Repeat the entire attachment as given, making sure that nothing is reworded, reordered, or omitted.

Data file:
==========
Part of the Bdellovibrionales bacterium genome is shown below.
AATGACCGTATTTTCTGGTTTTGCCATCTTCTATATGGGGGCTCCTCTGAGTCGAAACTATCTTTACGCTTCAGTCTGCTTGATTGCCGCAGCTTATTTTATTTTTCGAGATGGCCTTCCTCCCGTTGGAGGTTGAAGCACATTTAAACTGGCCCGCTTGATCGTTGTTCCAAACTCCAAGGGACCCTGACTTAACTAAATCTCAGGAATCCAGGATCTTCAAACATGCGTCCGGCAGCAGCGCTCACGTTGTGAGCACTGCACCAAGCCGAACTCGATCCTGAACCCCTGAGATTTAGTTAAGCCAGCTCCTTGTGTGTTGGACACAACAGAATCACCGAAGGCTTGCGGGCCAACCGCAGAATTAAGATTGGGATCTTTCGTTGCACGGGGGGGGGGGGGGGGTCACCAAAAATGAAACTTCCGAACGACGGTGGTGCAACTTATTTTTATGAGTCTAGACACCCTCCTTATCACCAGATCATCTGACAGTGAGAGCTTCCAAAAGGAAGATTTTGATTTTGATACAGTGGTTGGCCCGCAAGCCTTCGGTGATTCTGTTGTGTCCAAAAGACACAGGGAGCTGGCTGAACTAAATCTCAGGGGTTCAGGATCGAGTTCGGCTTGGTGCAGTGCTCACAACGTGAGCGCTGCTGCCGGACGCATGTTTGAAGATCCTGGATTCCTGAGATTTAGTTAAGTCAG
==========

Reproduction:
Part of the Bdellovibrionales bacterium genome is shown below.
AATGACCGTATTTTCTGGTTTTGCCATCTTCTATATGGGGGCTCCTCTGAGTCGAAACTATCTTTACGCTTCAGTCTGCTTGATTGCCGCAGCTTATTTTATTTTTCGAGATGGCCTTCCTCCCGTTGGAGGTTGAAGCACATTTAAACTGGCCCGCTTGATCGTTGTTCCAAACTCCAAGGGACCCTGACTTAACTAAATCTCAGGAATCCAGGATCTTCAAACATGCGTCCGGCAGCAGCGCTCACGTTGTGAGCACTGCACCAAGCCGAACTCGATCCTGAACCCCTGAGATTTAGTTAAGCCAGCTCCTTGTGTGTTGGACACAACAGAATCACCGAAGGCTTGCGGGCCAACCGCAGAATTAAGATTGGGATCTTTCGTTGCACGGGGGGGGGGGGGGGGTCACCAAAAATGAAACTTCCGAACGACGGTGGTGCAACTTATTTTTATGAGTCTAGACACCCTCCTTATCACCAGATCATCTGACAGTGAGAGCTTCCAAAAGGAAGATTTTGATTTTGATACAGTGGTTGGCCCGCAAGCCTTCGGTGATTCTGTTGTGTCCAAAAGACACAGGGAGCTGGCTGAACTAAATCTCAGGGGTTCAGGATCGAGTTCGGCTTGGTGCAGTGCTCACAACGTGAGCGCTGCTGCCGGACGCATGTTTGAAGATCCTGGATTCCTGAGATTTAGTTAAGTCAG